February signed out with a shower of steadily falling snow, turning each crystal flake to a pearl as it landed. Her work of transition was done.
How deftly she had managed the feat she was assigned. Wake only the early risers; leave the rest deep in their dreams.
Hers was a twilight world of subtle colors punctuated by shards of ice, smoothed by blankets of drifting snow, cleansed with cold rain. She ushered hope in slowly with half-days of sunlight and warm, billowing winds. But it was enough. The eager ones were awake and others were stirring.
We stood in the midst of her shimmering feast of pearls and whispered our goodbyes.
These are the irrepressible ones. You can’t tell them a thing.
Tempt them with a little bit of lengthening light, a dash of warm rain and off they go. They don’t want to hear that snow is coming. You can yell all you want that it’s not even March yet. They couldn’t care less.
Some dizzy breeze whispered that the robins are just to the south. That cinched it.
So here they are, poking their outrageous sprouts skyward, risking it all, just for the chance to sing their golden joy as spring creeps toward them across the hours.
Someone has to go first, to brave the unknown. You can’t send just anybody. Too much rests on his reports.
No, the one who goes must have a keen eye, some experience under his belt. He needs the wisdom to see the big picture and to take account of the details as well.
The flock lingers behind, waiting for his word. A day or two will pass before they see him sailing over the horizon, before they hear his strong and joyous cry: Come!
Not being big on equal distribution, February left her heavy snows elsewhere. It wouldn’t have mattered. The ice would still thin. The buds on the treetops would continue to swell, bathing the woods with their cloud of deepening pink.
The momentary weather doesn’t matter. The grander cycles hold sway.
Events come and go. Moods change. They are all mere decoration. The inner essence remains the same and obeys the eternal laws.
The scales of the pine cones layer the forest floor like shells washed up on a beach. And just as shells become sand, these become soil, nurturing the life that gave them birth.
In the meantime, they explain the chubby, well-fed squirrels who chatter from the pine boughs above us. The cones are their corn on the cob, you see. And how they adore the tasty seeds that the little curled scales hold!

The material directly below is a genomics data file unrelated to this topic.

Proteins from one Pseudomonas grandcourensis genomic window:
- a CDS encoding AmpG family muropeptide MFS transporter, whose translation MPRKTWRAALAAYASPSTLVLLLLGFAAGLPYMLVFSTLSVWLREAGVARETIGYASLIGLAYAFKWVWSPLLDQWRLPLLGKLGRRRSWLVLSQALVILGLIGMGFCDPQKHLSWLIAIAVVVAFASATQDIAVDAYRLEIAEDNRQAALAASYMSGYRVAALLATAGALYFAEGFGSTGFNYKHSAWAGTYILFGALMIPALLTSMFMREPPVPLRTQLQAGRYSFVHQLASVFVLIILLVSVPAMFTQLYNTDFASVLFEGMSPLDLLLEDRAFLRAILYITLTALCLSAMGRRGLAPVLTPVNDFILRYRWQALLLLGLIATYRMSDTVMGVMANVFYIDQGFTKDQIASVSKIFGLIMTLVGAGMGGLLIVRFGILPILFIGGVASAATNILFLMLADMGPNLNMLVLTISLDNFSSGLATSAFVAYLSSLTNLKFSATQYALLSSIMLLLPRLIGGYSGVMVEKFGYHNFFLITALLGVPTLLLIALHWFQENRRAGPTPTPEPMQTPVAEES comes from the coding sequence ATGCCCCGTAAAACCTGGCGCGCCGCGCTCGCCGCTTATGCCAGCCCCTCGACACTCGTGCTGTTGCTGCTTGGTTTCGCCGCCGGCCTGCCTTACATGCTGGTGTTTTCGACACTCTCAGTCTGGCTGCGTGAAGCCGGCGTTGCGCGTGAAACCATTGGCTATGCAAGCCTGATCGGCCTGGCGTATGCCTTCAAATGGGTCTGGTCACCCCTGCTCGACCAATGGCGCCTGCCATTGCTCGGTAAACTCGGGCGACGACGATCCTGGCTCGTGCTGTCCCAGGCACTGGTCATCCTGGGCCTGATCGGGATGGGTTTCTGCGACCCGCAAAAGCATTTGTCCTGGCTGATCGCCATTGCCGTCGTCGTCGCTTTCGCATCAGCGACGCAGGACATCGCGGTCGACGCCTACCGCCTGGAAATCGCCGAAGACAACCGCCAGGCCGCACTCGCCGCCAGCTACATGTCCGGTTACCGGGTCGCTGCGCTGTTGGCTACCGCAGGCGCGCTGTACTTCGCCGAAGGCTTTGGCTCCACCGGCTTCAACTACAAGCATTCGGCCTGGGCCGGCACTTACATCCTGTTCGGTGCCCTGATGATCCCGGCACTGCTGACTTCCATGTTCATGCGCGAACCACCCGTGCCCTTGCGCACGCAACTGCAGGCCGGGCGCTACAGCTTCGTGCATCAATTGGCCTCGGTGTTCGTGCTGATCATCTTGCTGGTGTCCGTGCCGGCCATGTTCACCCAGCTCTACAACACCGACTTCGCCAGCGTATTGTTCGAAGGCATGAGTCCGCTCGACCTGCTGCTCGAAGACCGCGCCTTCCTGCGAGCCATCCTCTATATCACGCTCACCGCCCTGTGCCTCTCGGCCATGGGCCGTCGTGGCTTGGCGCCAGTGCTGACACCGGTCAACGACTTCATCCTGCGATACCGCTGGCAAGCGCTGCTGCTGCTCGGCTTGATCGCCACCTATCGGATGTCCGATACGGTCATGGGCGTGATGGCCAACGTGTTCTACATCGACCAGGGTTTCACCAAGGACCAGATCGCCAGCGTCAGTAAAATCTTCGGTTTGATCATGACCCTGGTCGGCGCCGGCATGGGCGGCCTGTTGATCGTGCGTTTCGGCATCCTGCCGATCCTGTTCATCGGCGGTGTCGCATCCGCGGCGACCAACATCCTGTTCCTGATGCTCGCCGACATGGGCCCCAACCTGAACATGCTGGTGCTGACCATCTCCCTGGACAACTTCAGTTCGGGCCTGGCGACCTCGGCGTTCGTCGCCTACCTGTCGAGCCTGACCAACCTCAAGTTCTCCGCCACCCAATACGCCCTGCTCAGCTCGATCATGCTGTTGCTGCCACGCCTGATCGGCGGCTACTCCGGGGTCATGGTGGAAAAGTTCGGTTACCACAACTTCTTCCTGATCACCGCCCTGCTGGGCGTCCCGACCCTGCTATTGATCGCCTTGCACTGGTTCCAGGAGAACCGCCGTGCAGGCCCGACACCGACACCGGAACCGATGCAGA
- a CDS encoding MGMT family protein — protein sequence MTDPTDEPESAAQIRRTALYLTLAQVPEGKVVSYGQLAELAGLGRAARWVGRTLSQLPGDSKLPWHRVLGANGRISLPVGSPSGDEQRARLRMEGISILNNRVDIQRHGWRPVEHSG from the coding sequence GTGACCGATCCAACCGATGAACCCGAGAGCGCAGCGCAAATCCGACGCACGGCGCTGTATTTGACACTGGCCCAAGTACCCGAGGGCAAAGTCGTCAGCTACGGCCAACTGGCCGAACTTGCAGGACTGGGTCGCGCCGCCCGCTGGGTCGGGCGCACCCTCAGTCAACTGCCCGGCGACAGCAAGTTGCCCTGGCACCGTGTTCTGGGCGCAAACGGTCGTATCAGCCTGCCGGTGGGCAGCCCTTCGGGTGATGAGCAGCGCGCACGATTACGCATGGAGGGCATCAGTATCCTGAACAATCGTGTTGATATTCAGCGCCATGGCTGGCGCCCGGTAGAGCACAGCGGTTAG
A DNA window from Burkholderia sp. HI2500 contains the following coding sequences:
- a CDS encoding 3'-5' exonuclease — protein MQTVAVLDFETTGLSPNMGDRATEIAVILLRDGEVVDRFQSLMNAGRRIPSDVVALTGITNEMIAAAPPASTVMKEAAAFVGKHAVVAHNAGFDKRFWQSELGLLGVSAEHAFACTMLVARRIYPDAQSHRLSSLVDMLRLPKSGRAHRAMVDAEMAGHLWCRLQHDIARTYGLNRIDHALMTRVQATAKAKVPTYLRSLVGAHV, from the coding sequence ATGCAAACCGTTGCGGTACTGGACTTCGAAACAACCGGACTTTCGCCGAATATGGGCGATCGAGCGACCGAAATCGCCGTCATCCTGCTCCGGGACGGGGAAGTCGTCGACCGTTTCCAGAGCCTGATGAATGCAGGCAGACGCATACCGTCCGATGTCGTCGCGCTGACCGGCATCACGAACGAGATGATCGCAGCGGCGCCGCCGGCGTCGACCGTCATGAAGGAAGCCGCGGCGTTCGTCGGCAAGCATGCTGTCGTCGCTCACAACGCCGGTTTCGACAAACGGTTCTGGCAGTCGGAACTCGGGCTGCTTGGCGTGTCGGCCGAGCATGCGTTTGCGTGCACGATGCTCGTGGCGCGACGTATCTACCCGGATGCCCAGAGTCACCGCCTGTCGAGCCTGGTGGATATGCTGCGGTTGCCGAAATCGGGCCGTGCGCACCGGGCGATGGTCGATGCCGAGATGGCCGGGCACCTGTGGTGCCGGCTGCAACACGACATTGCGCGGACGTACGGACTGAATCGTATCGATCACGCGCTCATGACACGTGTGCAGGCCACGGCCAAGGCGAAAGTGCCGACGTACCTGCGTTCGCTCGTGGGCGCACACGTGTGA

This winter mosaic beneath our boots sings that nature takes care of her own.
Something has changed. Some subtle energy is waking the pines. It rushes along their branches like whispered secrets passing from one to the other.
It shivers down their trunks and into their thick roots. The earth itself is charged with its vibration. It has no name. But it fills you with something grand when you walk here.
And if you reach out and touch the cool bark of one of these beings, your spirit soars, and you feel as if you could stand here forever.
That we are all diamonds in the rough makes us no less beautiful. We hold within us our longing for perfection, and the longing is enough.
It propels us forward; it stirs us to reach, to become more of what we sense we can be.
When you are tempted to despair because you have not yet fulfilled your potential, think how bleak life would be with no more potential to unfold.
The bud does not weep because it is not yet a rose.
The song of the Great Yes is, forever, a symphony without end.
The long wait for spring is an exercise in patience, in the willingness to let things be as they are.
It is not a season for beginners in these arts. You must know how to let go.
If you let dreams of spring overtake you, you will suffer. Your eyes will ache for color. Your skin will yearn for the warm and lingering touch of sun. You will find yourself straining to hear the living songs of frogs and birds.
Dreaming of spring will drive you mad.
Instead, you must let that all go, as if you had never known it. As if you had never walked without shoes in the morning dew. As if you had never watched a hummingbird hover or your cat sleep, stretched full out, on a patch of sun-warmed clover.
Let it go. Then you will see the hardiness of geraniums leaning into the northern light as it filters through the frosted winter window.
To the sheep, it felt like a holiday. The air was windless and mild and a fresh powdering of snow covered the ground. The farmer had opened the pasture gate and let them roam as they pleased.
They wandered for a while on the hilltop, licking the snow as if it were ice cream, watching it as it fluffed in little waves beneath their hooves. But as the morning wore on, they grew hungry for a more substantial meal.
And so they meandered to the bottom lands and there they feasted on frosted shredded wheat, and their little sheep hearts sang happiness songs.
As quickly as she brought the snow, February took it away. Now there was only sky and sleeping corn fields.
They had, of course, a beauty of their own, these subtle clouds, these curving acres of earth. The sheer starkness of it was a work of art.
Still, I couldn’t help but remember the time that Robert told me he kept beside his bed a photo of his wife on their wedding day. Now, he said, when he woke to find her disheveled and snoring beside him, swollen with child and red-nosed with a cold, he would look at the photo and smile, knowing she was that, too.